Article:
Exercise bikes for the heavyweight user...
July 14, 2007 4:35 PM   Subscribe

So then... I'm a chunky bastard and I want to buy an exercise bike...

Put simply, I'm over weight. I'm six foot five tall and one more fun size mars bar will put me at the 150kg / 330lbs mark.

I'm looking for an exercise bike and I need some suggestions. The requirements are...
* weight limit of at least 150kg/330lbs
* home spec not gym spec
* MUST be a recumbent type bike.
* It's got to be below the £500 mark.

Now, the only thing I've seen that meets these is this effort from a comapny called Schwinn - who I've never heard of.

So... does anyone have any helpful comments on Schwinn stuff or suggestions on alteratives?
posted by twine42 to Health & Fitness (17 answers total) 4 users marked this as a favorite
 
To head off the inevitable... No, I don't want to join a gym - this is cheaper. No, I can't use a normal bike because my back and knees won't handle it. Yes, I know it's low impact. No, it doesn't need a 200kg limit - I've been this weight for the last five years. My full appologies is this sounds snippy, but I've heard it all too many times. Cheers guys.
posted by twine42 at 4:38 PM on July 14, 2007


No specific advice, only to say that Schwinn is probably the oldest and most respected bicycle manufacturer in the US.
posted by Ugh at 4:47 PM on July 14, 2007


I'm no expert on stationary bikes but Schwinn is a good company. The products will differ -- whether it's the super fancy one or the super cheap one.

I think what you're looking at will go a long way towards helping you. If your ride it till it dies then you can look towards fancier stuff.

Do you guys have a craigslist on that side of the pond (I'm in the US)? You might look for something used.
posted by powpow at 4:52 PM on July 14, 2007


Schwinn is a major U.S. bike and related equipment manufacturer. The Schwinn name is probably the best known bike manufacturer in the U.S. Although bike snobs look at Schwinn with disdain, they make good products for the mass market. As a kid in the 70s, Schwinn the THE ONLY bike to have among my friends.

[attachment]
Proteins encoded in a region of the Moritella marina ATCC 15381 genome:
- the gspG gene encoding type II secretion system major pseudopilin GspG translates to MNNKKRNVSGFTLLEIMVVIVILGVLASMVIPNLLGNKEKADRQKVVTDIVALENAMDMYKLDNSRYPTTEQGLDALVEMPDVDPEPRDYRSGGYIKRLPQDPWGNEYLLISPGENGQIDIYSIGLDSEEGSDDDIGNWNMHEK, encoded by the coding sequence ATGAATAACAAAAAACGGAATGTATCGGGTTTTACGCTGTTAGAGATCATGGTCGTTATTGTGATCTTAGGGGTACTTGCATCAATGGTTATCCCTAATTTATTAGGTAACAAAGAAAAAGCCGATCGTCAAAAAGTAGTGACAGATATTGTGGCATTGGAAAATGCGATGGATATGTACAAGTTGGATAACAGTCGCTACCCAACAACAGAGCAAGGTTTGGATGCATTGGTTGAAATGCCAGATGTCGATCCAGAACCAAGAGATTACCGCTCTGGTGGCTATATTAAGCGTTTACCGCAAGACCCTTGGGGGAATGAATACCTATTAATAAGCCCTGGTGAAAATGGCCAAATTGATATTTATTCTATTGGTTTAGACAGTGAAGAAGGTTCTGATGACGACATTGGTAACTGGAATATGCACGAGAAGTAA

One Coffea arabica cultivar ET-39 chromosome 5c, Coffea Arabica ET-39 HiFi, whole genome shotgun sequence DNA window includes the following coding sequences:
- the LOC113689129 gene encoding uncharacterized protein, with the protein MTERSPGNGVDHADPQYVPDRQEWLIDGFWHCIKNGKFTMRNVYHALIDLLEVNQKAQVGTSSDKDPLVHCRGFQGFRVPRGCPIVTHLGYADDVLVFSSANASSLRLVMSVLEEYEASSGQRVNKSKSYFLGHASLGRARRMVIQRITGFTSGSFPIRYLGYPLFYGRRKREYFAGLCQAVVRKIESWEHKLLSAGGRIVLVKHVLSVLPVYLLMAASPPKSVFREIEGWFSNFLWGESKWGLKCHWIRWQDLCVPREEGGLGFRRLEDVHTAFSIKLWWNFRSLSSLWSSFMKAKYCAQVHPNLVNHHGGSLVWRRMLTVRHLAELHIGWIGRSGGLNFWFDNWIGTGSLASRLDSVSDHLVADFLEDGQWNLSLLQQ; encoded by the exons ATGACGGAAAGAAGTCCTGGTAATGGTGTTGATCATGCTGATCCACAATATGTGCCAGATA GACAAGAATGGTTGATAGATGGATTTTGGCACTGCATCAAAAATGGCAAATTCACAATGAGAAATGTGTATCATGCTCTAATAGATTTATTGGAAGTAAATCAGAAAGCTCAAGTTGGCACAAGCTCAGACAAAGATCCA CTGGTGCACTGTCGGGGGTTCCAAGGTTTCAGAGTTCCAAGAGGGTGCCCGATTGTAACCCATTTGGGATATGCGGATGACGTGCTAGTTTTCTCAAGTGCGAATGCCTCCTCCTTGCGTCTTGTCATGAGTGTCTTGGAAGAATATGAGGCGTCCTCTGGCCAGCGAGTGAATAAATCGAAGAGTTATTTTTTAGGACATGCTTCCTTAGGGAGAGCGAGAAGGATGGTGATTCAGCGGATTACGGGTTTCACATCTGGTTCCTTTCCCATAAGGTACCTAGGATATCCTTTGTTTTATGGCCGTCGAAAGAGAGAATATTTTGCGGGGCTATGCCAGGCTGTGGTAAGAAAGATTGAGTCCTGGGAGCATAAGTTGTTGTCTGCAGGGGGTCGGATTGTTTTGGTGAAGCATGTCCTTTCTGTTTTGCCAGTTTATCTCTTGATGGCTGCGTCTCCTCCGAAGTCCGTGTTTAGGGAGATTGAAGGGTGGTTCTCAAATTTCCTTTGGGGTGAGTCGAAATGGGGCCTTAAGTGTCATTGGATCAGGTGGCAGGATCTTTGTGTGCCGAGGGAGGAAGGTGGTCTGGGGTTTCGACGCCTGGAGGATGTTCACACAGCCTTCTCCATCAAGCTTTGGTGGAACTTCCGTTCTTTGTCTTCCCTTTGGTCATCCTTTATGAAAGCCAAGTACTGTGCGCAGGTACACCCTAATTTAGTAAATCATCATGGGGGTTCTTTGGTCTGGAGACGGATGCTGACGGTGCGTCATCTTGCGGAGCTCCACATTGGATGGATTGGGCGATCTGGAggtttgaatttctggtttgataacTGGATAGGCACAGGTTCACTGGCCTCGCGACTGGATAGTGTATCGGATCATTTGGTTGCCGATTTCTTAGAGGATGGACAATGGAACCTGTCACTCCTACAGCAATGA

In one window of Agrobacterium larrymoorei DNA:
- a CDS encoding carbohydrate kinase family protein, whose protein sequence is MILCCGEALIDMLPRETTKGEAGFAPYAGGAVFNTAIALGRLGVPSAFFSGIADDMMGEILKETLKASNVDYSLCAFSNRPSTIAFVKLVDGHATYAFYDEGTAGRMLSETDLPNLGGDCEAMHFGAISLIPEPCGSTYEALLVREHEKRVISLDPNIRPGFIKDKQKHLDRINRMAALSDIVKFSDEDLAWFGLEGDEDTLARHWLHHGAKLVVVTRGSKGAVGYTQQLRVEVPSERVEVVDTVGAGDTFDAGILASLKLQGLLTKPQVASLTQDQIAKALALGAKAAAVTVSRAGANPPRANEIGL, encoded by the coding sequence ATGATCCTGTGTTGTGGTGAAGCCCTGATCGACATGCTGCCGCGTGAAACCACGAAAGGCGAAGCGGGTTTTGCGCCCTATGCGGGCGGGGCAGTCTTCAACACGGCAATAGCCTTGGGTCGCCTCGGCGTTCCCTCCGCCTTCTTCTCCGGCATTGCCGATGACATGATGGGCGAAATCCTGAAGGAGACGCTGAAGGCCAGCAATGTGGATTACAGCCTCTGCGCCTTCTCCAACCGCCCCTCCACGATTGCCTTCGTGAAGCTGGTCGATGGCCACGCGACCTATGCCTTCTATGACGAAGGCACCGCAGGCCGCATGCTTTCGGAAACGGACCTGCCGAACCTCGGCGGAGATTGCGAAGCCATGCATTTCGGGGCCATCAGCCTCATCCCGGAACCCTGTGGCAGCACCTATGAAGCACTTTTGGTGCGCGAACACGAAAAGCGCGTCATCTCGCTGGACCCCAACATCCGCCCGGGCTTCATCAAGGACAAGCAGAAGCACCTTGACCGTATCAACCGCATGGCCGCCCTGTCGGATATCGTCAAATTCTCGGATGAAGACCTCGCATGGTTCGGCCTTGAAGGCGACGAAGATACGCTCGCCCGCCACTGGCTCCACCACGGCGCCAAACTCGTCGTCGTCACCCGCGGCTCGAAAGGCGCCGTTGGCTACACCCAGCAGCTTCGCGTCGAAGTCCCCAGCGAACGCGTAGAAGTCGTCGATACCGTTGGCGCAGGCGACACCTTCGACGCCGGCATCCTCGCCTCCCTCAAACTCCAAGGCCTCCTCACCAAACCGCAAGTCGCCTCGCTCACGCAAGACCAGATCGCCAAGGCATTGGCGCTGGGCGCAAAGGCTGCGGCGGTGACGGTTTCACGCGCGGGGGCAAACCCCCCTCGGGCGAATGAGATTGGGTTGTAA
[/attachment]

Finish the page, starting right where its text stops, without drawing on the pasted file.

I don't have a specific recommendation, and I don't want to be bone-headed or try to change your mind about not getting a "regular bike," but have you considered a recumbent bike for the street? Here's why you may want to consider it, just based on my personal experience. I've had treadmills, exercise bikes, and I currently have a good stair-stepper in my apartment. I have needed to lose about 30 - 40 pounds for years. I could never consistently keep up with an exercise schedule, no matter how convenient the equipment. I am lazy. But, once I bought a decent bike, and started riding, it was just FUN. It doesn't feel like work or exercise, I just like it. So now I bike to work, bike on all my errands, and bike just for fun. I don't go very fast, I just cruise comfortably. With no change in eating habits, and no other exercise, I have lost about 10 pounds over the last couple months. People are constantly commenting, because the weight loss is noticeable.

Think about it. Whatever you do: good luck!!!!
posted by The Deej at 4:59 PM on July 14, 2007 [1 favorite]


I don't know anything about the recumbent Schwinn you linked to, but my parents have had a Schwinn exercise bike (that has been relatively well used) without any problems for decades. And, yeah, Schwinn is very well known in the States.
posted by fieldtrip at 5:00 PM on July 14, 2007


Deej - the idea of a proper recumbent is very appealing. It's only really the high cost and low availability over here that's put me off.

Well, that and making me look like even more of a geek. :)
posted by twine42 at 5:07 PM on July 14, 2007


I've owned a Schwinn recumbent bike for ten years (and used it for ten years) and it still works. It's a little creaky, but still: ten years!

I hate gyms, but I love riding my bike while watching DVDs. Works for me. (I watch DVDs of TV-series while I ride. I try to get compelling series that are ongoing and have cliffhangers, and my rule is that I'm only allowed to watch them while riding the bike. Makes me want to ride just to see the next episode.)